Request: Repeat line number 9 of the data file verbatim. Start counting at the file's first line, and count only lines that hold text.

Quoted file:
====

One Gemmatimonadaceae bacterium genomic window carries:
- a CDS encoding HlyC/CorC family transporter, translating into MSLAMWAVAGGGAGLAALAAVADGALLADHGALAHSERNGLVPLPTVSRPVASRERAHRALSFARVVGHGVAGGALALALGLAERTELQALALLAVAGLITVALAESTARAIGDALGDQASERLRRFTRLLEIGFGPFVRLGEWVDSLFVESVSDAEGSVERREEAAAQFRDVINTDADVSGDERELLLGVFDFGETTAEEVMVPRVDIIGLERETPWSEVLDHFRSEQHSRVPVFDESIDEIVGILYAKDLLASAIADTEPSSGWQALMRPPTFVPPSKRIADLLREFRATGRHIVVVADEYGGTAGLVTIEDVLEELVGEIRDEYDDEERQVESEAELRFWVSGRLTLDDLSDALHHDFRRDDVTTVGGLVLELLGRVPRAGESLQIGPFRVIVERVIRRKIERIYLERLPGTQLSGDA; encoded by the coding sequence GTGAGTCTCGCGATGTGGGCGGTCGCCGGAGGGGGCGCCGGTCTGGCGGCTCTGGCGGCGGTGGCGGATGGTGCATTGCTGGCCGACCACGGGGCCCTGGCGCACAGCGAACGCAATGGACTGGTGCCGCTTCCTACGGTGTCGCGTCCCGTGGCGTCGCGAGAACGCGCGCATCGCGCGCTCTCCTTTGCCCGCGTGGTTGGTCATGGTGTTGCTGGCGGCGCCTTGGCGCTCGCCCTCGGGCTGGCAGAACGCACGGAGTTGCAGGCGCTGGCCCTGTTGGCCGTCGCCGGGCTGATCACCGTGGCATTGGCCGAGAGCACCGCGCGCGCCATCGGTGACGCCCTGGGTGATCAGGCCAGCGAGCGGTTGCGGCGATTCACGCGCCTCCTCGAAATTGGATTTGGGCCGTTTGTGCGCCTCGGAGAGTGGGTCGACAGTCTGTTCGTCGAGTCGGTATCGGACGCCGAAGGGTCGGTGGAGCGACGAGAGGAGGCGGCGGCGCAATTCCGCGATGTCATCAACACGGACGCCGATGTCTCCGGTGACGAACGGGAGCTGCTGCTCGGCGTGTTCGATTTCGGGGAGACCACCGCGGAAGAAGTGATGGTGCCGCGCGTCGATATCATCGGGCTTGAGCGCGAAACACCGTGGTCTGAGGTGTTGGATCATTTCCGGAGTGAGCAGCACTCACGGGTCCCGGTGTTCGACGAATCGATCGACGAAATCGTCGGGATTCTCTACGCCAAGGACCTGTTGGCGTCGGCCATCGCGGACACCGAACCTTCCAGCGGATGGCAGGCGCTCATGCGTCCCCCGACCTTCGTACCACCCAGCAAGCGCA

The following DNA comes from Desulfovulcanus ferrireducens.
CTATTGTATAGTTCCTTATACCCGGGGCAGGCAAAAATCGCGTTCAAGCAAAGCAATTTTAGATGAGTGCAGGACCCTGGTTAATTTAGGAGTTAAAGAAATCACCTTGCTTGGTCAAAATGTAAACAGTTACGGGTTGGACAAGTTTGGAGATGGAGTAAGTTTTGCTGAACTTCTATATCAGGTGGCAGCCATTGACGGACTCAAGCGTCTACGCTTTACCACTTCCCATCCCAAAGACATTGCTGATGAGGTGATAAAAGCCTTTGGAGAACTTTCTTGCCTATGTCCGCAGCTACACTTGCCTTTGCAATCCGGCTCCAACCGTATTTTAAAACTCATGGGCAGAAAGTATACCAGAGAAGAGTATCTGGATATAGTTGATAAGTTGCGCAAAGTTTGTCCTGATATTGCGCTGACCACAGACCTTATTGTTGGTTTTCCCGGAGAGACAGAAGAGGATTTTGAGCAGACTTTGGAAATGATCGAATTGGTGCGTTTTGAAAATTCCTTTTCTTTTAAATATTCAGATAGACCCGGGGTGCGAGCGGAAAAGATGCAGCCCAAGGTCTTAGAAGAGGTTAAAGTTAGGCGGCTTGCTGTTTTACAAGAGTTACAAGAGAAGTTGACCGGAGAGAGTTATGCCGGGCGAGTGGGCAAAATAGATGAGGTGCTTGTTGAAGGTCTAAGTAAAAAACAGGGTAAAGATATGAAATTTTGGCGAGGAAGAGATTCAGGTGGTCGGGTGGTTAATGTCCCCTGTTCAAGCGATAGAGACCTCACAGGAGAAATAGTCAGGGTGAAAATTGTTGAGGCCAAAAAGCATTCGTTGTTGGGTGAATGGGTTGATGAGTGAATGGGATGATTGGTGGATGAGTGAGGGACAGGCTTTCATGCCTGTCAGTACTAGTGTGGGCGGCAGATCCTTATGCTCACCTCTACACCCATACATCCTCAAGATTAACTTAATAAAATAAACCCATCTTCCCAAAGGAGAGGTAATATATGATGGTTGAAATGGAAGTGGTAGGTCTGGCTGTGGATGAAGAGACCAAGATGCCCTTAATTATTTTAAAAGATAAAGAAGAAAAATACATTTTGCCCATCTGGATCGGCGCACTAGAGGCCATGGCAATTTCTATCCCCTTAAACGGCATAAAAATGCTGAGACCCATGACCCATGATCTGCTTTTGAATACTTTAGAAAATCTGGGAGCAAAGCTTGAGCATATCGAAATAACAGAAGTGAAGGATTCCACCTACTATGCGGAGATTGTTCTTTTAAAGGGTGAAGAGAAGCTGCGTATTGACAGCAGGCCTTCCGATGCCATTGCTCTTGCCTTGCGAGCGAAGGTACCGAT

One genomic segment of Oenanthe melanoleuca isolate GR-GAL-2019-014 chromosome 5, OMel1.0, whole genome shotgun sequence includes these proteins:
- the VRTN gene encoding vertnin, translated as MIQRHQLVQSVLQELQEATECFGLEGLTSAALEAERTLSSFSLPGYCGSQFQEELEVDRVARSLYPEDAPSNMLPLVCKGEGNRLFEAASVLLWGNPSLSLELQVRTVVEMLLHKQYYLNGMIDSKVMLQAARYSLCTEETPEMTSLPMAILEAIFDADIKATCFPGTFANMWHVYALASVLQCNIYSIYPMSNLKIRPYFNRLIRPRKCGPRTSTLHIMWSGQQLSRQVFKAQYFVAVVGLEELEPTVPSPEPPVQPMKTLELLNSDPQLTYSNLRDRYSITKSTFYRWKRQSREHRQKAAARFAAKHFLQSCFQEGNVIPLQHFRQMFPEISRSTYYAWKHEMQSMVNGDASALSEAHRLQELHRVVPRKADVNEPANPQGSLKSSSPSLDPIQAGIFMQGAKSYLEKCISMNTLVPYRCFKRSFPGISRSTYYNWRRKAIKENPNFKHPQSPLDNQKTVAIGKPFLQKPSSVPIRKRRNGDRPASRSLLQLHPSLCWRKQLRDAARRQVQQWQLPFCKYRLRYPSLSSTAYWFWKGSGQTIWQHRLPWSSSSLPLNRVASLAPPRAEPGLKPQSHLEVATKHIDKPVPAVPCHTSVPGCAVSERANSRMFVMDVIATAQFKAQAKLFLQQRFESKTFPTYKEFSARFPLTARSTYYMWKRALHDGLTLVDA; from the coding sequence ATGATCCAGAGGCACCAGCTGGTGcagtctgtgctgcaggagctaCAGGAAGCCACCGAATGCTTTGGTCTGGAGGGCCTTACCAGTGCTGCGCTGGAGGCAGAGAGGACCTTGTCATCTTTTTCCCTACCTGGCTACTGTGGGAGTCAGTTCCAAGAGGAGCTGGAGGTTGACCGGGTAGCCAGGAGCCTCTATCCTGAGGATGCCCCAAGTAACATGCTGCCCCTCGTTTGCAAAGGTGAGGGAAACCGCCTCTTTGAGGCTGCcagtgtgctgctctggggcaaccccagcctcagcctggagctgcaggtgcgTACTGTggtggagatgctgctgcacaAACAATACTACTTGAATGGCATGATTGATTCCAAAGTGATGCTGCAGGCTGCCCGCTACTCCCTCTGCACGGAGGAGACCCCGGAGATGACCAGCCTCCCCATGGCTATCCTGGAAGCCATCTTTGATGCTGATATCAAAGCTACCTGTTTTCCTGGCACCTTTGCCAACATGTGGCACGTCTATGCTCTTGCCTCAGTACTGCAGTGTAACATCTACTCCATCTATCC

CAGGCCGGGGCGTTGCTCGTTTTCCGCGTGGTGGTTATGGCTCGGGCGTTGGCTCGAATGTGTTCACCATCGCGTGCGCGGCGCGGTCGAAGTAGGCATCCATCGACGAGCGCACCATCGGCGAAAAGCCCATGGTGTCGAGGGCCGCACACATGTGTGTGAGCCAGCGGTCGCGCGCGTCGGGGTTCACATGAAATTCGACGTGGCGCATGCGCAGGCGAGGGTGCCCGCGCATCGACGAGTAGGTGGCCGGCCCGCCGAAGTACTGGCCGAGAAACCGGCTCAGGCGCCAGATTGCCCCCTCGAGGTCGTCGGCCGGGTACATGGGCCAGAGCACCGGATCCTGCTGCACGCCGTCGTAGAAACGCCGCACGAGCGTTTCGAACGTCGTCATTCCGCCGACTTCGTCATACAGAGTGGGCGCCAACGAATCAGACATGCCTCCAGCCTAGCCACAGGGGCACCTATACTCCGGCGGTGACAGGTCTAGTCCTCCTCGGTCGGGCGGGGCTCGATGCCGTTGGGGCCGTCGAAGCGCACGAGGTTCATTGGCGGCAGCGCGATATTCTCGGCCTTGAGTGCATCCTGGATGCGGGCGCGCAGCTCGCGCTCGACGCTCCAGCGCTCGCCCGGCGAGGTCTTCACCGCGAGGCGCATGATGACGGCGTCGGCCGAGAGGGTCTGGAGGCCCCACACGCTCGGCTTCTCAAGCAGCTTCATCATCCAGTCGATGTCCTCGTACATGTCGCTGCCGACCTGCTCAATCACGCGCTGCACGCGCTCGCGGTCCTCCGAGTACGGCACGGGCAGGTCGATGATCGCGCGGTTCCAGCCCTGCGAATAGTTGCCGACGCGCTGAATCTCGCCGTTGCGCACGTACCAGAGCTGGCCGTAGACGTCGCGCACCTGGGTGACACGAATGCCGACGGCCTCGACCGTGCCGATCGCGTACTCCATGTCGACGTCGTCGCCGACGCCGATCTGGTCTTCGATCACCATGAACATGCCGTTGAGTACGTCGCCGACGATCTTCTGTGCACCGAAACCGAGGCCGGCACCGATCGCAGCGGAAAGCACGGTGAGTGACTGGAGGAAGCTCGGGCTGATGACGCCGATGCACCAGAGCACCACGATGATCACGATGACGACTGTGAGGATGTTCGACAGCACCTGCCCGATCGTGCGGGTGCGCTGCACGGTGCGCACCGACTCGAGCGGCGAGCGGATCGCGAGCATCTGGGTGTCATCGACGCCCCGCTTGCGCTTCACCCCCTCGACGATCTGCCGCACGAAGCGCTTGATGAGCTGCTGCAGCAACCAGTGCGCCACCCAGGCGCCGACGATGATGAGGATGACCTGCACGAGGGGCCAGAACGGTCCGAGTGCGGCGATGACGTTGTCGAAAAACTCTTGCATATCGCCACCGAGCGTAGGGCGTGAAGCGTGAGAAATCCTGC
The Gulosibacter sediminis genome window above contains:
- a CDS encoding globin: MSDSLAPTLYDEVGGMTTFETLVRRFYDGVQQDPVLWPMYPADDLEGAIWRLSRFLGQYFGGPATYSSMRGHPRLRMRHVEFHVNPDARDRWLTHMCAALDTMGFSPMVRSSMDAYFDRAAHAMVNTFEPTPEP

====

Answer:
- a CDS encoding globin: MSDSLAPTLYDEVGGMTTFETLVRRFYDGVQQDPVLWPMYPADDLEGAIWRLSRFLGQYFGGPATYSSMRGHPRLRMRHVEFHVNPDARDRWLTHMCAALDTMGFSPMVRSSMDAYFDRAAHAMVNTFEPTPEP